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Future Stages, an Innovative Project by Brendan Bradley, is Producing Virtual Theatre Using Immersive Reality

The COVID-19 pandemic has forced the world into a new order. It has visibly upended life as we knew it. At times like this, when government restrictions and social distancing protocols are still in force in a large part of the world, people are still in two minds about going to theatres. Not just the audiences are exposed to gathering while in the auditorium; the actors are also at risk for being in tight proximity with others on the stage. In situations like this, creators and producers are looking for alternative ways to keep their productions running and at the same time, looking for new forms of art and expression leveraging technology and new media.

With regard to immersive media, it is already an established fact that people are enjoying it to an unprecedented level. However, the question remains whether it can be utilized to produce virtual theatre? The answer to this question is YES! Brendan Bradley, an artist and new media enthusiast, can and is doing it with his new Future Stages project.

Conventional and digital media

Principally a screen and stage actor, Bradley is very much interested in digital media. According to him, it is when he started exploring YouTube back in 2007 that he found new media to hold immense potential for the future of entertainment. However, he says that he does not approach digital media as a new medium for art. Rather, he tries to find the similarity between conventional media and digital media, leveraging it for better reach.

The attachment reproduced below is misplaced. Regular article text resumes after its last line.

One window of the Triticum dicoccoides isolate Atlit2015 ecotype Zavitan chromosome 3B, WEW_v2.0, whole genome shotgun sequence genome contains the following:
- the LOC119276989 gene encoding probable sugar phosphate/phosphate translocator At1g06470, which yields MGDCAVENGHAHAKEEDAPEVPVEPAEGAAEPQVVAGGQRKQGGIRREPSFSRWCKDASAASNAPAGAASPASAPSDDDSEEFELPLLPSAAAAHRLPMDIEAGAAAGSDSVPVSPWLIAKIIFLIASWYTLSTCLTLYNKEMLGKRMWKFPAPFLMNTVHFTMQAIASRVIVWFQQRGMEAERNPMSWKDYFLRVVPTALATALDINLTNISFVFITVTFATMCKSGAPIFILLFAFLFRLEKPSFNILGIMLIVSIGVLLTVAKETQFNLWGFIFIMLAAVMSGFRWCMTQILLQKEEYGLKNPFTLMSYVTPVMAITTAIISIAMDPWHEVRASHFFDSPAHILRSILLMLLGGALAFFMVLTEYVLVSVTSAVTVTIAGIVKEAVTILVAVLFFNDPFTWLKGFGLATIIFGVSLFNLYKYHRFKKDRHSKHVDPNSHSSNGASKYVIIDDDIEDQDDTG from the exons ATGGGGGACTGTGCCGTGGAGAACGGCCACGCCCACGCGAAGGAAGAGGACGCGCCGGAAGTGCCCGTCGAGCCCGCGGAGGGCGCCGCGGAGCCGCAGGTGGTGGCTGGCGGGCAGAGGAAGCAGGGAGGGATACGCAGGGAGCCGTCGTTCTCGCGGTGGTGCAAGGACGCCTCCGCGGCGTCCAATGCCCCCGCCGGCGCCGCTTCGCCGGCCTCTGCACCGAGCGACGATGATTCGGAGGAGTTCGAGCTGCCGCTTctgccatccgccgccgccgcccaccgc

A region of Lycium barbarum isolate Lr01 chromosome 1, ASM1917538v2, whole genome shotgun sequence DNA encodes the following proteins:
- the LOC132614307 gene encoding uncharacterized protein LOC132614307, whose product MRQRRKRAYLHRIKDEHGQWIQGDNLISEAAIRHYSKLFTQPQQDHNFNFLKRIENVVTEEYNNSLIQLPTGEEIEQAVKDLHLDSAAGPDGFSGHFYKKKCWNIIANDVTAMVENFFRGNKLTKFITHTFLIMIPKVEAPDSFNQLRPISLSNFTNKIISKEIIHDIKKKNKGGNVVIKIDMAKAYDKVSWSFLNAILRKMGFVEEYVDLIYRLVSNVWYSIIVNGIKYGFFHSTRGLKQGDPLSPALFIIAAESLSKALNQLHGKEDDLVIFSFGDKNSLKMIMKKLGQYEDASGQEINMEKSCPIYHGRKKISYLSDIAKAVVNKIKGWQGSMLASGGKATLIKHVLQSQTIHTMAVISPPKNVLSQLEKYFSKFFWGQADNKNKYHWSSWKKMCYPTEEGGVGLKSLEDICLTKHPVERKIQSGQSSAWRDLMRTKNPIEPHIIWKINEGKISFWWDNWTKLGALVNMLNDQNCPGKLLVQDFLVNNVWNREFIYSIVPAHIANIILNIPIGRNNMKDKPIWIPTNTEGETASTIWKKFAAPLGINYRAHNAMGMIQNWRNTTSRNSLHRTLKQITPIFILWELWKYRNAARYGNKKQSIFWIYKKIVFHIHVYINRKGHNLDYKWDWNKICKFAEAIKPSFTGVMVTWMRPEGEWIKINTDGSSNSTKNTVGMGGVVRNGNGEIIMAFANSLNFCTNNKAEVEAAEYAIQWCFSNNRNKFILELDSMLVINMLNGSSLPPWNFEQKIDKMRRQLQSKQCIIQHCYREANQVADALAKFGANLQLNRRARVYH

Experiment

As soon as Bradley found some success on the digital platform as a live performer, he started to experiment with immersive media and virtual reality. He even contributed to the very first attempt to produce virtual theatre in collaboration with New York-based Virtual Theatre Studio in 2017. But when the pandemic hit the world, he decided that it was time to push the envelope some more. He stated that the unfortunate circumstance quite surprisingly came to him as a blessing. It gave him an opportunity to combine two of his most loved subjects: fine arts and interactive media.

First big challenge

The first big challenge in the way of producing virtual theatre was hardware compatibility. In an attempt to overcome this barrier, Bradley found the Pico Neo 2 VR headset. He remarks that as a standalone headset, Pico Neo 2 is heavier than most other headsets, yet it is well-balanced in a way that does not make the actors feel any fatigue. Through Bradley’s process, up to three performers can be put up in a single virtual stage at a time using VR headsets.

More than happy

Logan Parr, the Director of Western Marketing and PR at Pico Interactive said that he is more than happy to see Bradley using the headset to advance virtual theatre. He also said that it is quite exciting for the company to see how people are using their headsets to advance whatever operation or business they might be conducting. To that end, Bradley’s effort to take the technology into a new plane is both commendable and uplifting.

Bradley said that his effort is not just something to watch and enjoy but also a call for action. He believes that if he could do it, anyone and everyone can follow suit and innovate new avenues for virtual theatre.

 

 

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